Earl Sigurd the Mighty - the first Earl of Orkney
to the Orkneyinga Saga, Sigurd
Eysteinsson - or Earl Sigurd the Mighty - was the first Earl of
But, although the saga makes it clear that Earl
Sigurd I was one of the three great earls of Orkney, it contains
very few details of his reign.
Sigurd enters the saga as the forecastleman of
one of King Harald Fairhairs ships on
his voyage of conquest into Orkney, Shetland and the Western
According to the saga, the Norwegian king had
sailed westwards to deal with Vikings who, after raiding Norway
throughout the summer, were making the Northern Isles their base.
Haralds forces conquered Orkney and Shetland
before going on to the Hebrides and the Isle of Man.
On the voyage, Sigurds brother, Earl Rognvald
of Møre, received the Earldom of Orkney from King Harald as
compensation for the loss of his son, Ivar. Rognvald had no intention of staying in Orkney, so passed the earldom to Sigurd, who
became Earl Sigurd I of Orkney.
Sigurd gains the Earldom
As earl, Sigurd ruled wisely and became very powerful
- but unfortunately the saga says little more of his reign. Instead,
the reader is hurled into the tale of Earl Sigurds death -
a story that remains firmly in the memories of Orcadians today as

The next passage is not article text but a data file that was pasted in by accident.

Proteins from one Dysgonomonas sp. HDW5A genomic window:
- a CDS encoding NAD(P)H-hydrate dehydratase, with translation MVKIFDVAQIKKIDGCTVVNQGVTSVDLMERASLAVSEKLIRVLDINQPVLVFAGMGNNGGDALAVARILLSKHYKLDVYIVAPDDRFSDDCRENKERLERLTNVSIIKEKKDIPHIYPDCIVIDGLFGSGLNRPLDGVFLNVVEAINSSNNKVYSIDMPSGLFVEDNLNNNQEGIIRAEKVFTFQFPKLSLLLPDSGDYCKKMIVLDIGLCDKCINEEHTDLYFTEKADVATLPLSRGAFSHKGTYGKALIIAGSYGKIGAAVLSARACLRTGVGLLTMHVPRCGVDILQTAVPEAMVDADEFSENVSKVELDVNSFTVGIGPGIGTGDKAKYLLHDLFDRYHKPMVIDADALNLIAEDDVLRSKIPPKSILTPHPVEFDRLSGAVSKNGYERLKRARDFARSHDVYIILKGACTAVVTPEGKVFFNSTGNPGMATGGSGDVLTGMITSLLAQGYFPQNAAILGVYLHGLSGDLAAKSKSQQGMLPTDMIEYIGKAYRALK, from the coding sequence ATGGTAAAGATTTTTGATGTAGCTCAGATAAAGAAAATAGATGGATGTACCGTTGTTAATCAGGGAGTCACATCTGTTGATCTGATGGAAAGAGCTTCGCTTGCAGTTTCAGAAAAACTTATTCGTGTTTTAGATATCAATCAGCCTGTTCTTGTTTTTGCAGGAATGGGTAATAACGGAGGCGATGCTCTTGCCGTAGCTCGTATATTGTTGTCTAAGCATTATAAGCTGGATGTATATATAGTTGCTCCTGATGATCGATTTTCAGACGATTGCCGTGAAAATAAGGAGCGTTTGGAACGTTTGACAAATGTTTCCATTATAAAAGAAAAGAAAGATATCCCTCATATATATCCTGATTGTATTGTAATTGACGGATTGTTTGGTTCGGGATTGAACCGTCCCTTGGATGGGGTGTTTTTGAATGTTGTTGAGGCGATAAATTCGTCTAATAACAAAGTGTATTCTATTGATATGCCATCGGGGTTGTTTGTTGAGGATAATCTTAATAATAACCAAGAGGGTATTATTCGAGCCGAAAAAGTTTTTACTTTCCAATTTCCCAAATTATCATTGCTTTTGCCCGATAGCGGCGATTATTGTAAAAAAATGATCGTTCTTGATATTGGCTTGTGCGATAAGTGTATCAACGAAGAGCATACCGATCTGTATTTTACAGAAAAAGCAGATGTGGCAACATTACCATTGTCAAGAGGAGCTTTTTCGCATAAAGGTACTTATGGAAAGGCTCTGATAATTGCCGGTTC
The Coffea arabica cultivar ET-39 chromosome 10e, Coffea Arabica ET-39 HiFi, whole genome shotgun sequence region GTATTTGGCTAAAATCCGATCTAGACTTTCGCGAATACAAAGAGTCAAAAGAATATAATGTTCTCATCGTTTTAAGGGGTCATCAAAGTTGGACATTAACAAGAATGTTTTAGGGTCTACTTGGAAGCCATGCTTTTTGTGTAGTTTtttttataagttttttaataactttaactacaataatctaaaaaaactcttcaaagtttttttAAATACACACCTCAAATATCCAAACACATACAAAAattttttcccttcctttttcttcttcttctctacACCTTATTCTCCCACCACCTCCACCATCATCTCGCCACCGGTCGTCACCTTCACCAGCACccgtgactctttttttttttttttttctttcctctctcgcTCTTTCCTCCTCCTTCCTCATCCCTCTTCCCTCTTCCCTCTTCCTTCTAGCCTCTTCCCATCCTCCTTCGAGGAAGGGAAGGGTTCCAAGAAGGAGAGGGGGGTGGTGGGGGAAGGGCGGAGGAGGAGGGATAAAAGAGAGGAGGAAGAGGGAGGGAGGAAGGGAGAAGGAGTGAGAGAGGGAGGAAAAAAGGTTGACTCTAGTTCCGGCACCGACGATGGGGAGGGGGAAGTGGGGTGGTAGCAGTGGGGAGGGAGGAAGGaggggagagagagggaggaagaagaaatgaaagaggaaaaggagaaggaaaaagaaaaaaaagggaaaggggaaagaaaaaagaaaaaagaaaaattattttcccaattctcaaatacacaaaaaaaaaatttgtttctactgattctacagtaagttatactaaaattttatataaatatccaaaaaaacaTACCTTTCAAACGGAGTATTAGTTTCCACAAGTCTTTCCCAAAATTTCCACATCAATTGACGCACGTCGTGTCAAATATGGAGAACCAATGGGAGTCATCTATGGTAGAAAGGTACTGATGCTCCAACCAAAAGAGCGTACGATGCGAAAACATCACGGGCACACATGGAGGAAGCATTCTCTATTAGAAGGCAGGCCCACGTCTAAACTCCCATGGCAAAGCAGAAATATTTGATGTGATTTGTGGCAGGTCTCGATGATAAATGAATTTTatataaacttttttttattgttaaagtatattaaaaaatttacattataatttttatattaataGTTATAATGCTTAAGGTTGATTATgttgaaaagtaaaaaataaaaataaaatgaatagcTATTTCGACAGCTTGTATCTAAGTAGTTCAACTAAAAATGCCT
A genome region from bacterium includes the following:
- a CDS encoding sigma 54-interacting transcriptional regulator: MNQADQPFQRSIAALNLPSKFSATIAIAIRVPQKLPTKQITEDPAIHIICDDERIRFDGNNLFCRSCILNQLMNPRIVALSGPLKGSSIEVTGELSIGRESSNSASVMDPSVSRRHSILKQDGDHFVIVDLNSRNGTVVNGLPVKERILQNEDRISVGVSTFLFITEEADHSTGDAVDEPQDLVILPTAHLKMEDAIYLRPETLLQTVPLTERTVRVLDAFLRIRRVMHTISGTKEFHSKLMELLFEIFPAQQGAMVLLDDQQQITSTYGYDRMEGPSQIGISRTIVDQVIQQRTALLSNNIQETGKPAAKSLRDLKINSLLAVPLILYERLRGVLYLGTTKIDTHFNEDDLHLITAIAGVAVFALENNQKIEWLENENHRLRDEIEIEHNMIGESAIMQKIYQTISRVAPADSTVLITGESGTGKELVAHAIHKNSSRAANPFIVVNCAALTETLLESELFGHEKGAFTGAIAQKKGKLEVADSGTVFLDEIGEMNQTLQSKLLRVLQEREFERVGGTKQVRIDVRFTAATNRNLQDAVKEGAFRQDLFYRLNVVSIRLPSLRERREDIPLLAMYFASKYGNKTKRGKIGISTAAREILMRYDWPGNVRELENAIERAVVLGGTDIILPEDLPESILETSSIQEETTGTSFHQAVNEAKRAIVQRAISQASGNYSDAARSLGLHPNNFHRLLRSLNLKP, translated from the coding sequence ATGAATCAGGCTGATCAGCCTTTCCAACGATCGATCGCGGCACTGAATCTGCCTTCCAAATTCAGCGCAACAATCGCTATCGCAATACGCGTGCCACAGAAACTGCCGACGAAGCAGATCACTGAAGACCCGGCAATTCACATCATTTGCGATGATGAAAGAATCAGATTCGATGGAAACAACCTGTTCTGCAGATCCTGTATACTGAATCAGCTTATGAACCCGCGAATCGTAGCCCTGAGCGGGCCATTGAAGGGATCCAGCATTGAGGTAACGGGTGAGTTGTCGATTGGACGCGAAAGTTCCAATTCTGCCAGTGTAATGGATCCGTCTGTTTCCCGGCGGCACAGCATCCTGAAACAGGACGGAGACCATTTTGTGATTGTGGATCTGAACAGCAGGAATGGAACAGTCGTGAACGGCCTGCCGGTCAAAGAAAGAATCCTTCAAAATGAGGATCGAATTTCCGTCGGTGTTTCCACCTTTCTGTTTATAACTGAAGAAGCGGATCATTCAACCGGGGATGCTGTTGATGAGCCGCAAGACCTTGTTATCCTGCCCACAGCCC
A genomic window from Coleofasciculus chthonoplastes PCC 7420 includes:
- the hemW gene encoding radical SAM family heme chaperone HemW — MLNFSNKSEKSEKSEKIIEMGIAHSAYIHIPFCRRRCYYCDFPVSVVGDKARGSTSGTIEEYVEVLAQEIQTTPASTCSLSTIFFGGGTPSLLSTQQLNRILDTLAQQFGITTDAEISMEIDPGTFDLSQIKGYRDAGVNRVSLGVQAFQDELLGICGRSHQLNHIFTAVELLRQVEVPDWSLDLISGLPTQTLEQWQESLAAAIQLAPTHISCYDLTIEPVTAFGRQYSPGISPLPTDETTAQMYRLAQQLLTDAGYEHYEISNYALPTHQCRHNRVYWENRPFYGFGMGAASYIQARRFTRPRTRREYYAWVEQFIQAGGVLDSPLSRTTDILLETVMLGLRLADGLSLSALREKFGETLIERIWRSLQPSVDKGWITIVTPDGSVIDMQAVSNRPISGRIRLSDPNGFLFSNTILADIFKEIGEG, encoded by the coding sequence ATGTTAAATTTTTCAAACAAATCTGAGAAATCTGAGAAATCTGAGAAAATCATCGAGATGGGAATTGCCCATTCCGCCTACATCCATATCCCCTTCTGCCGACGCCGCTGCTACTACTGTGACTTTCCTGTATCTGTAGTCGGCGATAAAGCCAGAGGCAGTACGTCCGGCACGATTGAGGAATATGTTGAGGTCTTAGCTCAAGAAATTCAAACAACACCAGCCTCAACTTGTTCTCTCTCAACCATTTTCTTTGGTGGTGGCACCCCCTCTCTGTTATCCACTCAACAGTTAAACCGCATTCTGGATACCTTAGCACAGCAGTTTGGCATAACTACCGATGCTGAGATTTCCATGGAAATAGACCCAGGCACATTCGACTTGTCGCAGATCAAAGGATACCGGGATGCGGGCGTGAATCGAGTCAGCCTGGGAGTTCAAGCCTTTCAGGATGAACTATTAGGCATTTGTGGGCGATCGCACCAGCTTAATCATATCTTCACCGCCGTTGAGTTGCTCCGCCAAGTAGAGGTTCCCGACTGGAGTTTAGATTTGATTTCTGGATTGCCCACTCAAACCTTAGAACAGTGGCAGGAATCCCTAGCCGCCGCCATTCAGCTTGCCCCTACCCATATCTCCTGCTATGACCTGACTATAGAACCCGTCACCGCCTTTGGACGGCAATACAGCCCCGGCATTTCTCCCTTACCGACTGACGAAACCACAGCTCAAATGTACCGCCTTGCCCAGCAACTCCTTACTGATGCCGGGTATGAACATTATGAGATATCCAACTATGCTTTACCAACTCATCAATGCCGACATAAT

a folk origin for the Kirkwall
Sigurd had formed an alliance with Thorstein
the Red, travelling south into Scotland where they conquered all
of Caithness and large parts of Argyll, Moray and Ross.
over the exact details of the campaign, the saga goes on to tell
us that Earl Sigurd constructed a stronghold in Moray before mentioning
a feud between him and a local magnate Maelbrigte - nickname Maelbrigte Tusk because of his protruding teeth..
The reason for the two mens enmity is not
given but it was undoubtedly to do with the Orkney earls forays
into Scottish territory. Whatever the cause, both men agreed they
should meet to settle their differences, each taking no more than
Sigurd, however, decided that the Scots were
not to be trusted. so he turned up with 80 warriors - two warriors
mounted on each of his 40 horses.
Maelbrigte was aware that treachery was afoot
when he noticed there were two feet on each side of every horse.
Knowing the Orkney earl had betrayed him, Maelbrigte instructed his
men to fight on and slay two of the enemy each. A battle ensued
and, despite their bravery, the outnumbered Scottish side perished
and Maelbrigte was slain.
Elated at his victory, Sigurd had the heads of
his vanquished enemies severed and strapped to his warriors' saddles as a show of triumph.
Snatching up his grizzly trophy, Sigurd followed
suit and fastened Maelbrigtes head to his saddle. After mounting
his horse, the earls forces headed north but Maelbrigte had
his revenge. While spurring his horse during the ride home, Earl
Sigurds leg was scratched by Maelbrigtes protruding
The scratch became infected and before long
Earl Sigurd the Mighty died.